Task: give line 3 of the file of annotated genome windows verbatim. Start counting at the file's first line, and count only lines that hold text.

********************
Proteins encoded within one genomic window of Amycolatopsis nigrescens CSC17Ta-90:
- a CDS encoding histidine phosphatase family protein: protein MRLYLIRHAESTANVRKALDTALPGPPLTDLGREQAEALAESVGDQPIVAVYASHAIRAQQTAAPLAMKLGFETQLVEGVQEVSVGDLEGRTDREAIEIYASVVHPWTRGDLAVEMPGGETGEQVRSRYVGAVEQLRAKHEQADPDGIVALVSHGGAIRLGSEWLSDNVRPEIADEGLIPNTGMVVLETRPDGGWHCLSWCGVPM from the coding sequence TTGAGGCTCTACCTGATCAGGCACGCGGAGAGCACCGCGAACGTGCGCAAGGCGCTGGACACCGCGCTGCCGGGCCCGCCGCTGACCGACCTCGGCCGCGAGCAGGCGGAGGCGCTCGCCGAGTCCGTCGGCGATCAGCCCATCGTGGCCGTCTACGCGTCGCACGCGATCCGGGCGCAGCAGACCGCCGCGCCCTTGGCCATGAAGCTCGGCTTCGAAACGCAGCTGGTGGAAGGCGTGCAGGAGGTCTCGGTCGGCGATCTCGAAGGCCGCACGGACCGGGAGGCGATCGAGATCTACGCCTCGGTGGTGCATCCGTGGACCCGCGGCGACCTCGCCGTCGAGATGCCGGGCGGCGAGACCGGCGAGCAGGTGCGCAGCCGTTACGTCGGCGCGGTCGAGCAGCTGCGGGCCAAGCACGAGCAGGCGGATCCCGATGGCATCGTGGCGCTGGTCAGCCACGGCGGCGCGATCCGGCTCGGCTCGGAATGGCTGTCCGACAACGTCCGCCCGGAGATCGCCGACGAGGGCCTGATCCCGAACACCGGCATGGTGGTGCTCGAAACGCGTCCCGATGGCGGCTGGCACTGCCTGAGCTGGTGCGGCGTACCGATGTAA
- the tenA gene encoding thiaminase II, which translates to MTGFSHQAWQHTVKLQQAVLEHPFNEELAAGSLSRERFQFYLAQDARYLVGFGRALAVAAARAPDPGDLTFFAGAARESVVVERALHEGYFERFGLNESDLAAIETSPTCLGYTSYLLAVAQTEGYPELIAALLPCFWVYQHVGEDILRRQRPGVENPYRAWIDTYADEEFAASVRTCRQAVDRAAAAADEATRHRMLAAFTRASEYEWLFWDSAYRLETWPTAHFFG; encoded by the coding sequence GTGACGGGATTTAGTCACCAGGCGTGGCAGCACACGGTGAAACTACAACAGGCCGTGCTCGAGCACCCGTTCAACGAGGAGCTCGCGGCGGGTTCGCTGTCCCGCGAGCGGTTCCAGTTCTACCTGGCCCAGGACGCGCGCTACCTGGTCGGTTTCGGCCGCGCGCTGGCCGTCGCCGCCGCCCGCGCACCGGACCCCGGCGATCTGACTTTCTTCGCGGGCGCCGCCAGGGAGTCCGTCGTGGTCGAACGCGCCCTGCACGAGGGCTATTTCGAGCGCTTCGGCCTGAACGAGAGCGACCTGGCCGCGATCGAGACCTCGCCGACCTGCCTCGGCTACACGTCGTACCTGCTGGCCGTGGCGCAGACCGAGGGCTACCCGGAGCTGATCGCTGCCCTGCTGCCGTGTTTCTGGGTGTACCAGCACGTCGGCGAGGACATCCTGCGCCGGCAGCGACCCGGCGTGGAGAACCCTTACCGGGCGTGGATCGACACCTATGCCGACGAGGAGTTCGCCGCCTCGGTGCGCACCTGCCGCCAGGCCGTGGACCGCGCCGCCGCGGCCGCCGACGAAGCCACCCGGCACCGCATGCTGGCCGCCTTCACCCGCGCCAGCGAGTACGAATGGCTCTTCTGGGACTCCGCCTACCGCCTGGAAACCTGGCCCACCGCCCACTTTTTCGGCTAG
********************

- the tenA gene encoding thiaminase II, which translates to MTGFSHQAWQHTVKLQQAVLEHPFNEELAAGSLSRERFQFYLAQDARYLVGFGRALAVAAARAPDPGDLTFFAGAARESVVVERALHEGYFERFGLNESDLAAIETSPTCLGYTSYLLAVAQTEGYPELIAALLPCFWVYQHVGEDILRRQRPGVENPYRAWIDTYADEEFAASVRTCRQAVDRAAAAADEATRHRMLAAFTRASEYEWLFWDSAYRLETWPTAHFFG; encoded by the coding sequence GTGACGGGATTTAGTCACCAGGCGTGGCAGCACACGGTGAAACTACAACAGGCCGTGCTCGAGCACCCGTTCAACGAGGAGCTCGCGGCGGGTTCGCTGTCCCGCGAGCGGTTCCAGTTCTACCTGGCCCAGGACGCGCGCTACCTGGTCGGTTTCGGCCGCGCGCTGGCCGTCGCCGCCGCCCGCGCACCGGACCCCGGCGATCTGACTTTCTTCGCGGGCGCCGCCAGGGAGTCCGTCGTGGTCGAACGCGCCCTGCACGAGGGCTATTTCGAGCGCTTCGGCCTGAACGAGAGCGACCTGGCCGCGATCGAGACCTCGCCGACCTGCCTCGGCTACACGTCGTACCTGCTGGCCGTGGCGCAGACCGAGGGCTACCCGGAGCTGATCGCTGCCCTGCTGCCGTGTTTCTGGGTGTACCAGCACGTCGGCGAGGACATCCTGCGCCGGCAGCGACCCGGCGTGGAGAACCCTTACCGGGCGTGGATCGACACCTATGCCGACGAGGAGTTCGCCGCCTCGGTGCGCACCTGCCGCCAGGCCGTGGACCGCGCCGCCGCGGCCGCCGACGAAGCCACCCGGCACCGCATGCTGGCCGCCTTCACCCGCGCCAGCGAGTACGAATGGCTCTTCTGGGACTCCGCCTACCGCCTGGAAACCTGGCCCACCGCCCACTTTTTCGGCTAG